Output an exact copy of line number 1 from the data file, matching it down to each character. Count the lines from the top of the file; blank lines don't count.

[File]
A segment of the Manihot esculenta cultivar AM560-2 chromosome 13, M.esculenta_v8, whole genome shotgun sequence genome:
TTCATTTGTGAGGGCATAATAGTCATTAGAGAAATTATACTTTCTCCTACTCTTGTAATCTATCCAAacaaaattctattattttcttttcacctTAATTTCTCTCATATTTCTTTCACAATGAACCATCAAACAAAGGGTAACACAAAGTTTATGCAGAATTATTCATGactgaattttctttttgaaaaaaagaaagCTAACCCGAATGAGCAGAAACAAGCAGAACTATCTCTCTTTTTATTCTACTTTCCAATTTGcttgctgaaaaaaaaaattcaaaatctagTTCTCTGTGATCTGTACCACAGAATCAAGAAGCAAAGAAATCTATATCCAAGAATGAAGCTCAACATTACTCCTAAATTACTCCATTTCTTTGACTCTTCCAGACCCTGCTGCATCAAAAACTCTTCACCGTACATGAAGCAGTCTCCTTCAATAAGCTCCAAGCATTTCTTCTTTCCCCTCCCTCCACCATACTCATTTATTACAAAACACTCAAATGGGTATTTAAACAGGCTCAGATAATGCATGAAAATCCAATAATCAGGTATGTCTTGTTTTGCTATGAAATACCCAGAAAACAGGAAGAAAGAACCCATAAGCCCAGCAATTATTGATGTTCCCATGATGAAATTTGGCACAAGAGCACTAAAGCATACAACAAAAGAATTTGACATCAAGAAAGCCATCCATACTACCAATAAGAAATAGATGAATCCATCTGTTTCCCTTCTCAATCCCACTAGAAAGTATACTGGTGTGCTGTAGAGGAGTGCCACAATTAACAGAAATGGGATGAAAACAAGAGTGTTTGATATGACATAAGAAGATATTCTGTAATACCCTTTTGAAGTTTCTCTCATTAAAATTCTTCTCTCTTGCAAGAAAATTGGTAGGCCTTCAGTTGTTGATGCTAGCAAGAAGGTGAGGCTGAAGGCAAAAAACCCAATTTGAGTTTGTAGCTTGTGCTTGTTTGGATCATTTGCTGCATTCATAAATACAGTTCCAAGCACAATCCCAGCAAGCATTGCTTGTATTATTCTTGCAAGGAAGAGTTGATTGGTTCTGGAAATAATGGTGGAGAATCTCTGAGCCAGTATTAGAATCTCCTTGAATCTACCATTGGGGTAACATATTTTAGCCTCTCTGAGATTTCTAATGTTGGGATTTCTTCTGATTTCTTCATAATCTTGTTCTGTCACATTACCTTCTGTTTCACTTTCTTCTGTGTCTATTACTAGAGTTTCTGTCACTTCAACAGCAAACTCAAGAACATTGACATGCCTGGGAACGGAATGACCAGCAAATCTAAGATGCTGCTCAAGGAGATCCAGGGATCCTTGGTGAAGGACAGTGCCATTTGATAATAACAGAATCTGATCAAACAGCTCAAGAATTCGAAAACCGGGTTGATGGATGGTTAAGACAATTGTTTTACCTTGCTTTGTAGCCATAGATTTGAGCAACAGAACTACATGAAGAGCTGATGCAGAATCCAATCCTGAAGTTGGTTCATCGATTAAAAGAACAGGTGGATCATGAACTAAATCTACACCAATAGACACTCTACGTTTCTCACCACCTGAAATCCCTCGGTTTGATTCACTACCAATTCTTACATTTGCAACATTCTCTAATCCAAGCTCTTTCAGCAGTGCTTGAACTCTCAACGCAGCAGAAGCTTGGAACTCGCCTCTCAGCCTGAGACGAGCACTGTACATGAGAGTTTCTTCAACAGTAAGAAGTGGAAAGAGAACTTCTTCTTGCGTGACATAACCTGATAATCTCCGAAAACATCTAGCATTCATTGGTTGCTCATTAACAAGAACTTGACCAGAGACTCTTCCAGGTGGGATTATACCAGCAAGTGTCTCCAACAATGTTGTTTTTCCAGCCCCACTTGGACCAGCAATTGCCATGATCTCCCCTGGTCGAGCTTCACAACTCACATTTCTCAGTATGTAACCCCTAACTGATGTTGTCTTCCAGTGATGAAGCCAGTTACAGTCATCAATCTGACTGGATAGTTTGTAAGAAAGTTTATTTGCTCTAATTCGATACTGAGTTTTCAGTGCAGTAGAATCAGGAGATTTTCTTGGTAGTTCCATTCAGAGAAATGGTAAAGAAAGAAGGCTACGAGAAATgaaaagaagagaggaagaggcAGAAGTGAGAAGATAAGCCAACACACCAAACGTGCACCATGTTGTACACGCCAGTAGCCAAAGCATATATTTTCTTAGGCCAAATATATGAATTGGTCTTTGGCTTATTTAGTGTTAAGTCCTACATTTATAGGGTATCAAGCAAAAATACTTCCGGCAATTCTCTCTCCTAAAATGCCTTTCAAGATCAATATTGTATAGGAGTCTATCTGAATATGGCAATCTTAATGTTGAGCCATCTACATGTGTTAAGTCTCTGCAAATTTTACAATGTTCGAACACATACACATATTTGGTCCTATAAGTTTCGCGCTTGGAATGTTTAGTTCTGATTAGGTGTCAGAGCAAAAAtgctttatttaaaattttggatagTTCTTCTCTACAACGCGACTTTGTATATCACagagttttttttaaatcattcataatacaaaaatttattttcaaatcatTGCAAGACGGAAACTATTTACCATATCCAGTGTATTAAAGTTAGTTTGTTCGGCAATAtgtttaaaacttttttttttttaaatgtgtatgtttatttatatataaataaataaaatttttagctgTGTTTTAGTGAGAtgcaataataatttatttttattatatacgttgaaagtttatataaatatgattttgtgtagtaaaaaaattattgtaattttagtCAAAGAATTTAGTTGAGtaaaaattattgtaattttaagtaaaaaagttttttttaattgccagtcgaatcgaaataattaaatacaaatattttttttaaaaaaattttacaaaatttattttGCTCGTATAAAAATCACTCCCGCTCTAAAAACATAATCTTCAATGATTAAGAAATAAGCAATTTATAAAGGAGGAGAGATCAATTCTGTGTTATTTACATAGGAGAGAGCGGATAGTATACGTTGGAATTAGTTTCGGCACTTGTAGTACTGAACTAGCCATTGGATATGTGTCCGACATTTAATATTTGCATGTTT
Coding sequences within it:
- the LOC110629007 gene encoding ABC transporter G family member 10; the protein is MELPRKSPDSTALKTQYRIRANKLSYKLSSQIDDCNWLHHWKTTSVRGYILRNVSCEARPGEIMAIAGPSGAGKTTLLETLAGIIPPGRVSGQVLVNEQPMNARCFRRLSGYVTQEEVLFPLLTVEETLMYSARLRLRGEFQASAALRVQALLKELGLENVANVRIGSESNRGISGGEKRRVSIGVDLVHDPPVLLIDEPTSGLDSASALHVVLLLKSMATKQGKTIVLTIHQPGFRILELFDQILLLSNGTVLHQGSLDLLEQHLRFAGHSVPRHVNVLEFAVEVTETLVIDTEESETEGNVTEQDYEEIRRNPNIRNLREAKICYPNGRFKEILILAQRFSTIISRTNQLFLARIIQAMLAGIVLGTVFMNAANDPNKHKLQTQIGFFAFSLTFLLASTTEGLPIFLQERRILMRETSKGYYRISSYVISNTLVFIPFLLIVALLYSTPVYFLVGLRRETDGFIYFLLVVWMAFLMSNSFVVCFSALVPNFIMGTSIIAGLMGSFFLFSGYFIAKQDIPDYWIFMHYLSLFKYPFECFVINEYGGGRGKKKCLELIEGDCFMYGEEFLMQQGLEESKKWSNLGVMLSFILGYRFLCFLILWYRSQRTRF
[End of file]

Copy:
A segment of the Manihot esculenta cultivar AM560-2 chromosome 13, M.esculenta_v8, whole genome shotgun sequence genome: